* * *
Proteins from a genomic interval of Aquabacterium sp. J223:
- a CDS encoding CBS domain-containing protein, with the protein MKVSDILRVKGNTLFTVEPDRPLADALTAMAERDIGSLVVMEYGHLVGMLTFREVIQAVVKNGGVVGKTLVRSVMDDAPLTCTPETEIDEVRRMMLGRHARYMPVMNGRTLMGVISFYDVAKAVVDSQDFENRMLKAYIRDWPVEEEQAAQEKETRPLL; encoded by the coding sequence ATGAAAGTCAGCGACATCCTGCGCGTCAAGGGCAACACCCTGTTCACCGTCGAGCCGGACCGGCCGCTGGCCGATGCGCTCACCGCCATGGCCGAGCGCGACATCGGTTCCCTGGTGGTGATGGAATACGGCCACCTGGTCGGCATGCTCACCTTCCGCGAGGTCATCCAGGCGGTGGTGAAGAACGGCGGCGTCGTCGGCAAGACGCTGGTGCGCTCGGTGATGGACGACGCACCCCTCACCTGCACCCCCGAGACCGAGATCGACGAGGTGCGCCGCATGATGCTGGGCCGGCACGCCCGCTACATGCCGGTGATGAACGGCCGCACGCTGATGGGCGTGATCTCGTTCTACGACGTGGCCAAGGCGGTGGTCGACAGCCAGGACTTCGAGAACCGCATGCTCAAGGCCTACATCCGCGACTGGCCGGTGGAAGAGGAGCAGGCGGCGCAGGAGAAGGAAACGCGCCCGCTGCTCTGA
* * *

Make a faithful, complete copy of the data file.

Proteins from a genomic interval of Aquabacterium sp. J223:
- a CDS encoding CBS domain-containing protein, with the protein MKVSDILRVKGNTLFTVEPDRPLADALTAMAERDIGSLVVMEYGHLVGMLTFREVIQAVVKNGGVVGKTLVRSVMDDAPLTCTPETEIDEVRRMMLGRHARYMPVMNGRTLMGVISFYDVAKAVVDSQDFENRMLKAYIRDWPVEEEQAAQEKETRPLL; encoded by the coding sequence ATGAAAGTCAGCGACATCCTGCGCGTCAAGGGCAACACCCTGTTCACCGTCGAGCCGGACCGGCCGCTGGCCGATGCGCTCACCGCCATGGCCGAGCGCGACATCGGTTCCCTGGTGGTGATGGAATACGGCCACCTGGTCGGCATGCTCACCTTCCGCGAGGTCATCCAGGCGGTGGTGAAGAACGGCGGCGTCGTCGGCAAGACGCTGGTGCGCTCGGTGATGGACGACGCACCCCTCACCTGCACCCCCGAGACCGAGATCGACGAGGTGCGCCGCATGATGCTGGGCCGGCACGCCCGCTACATGCCGGTGATGAACGGCCGCACGCTGATGGGCGTGATCTCGTTCTACGACGTGGCCAAGGCGGTGGTCGACAGCCAGGACTTCGAGAACCGCATGCTCAAGGCCTACATCCGCGACTGGCCGGTGGAAGAGGAGCAGGCGGCGCAGGAGAAGGAAACGCGCCCGCTGCTCTGA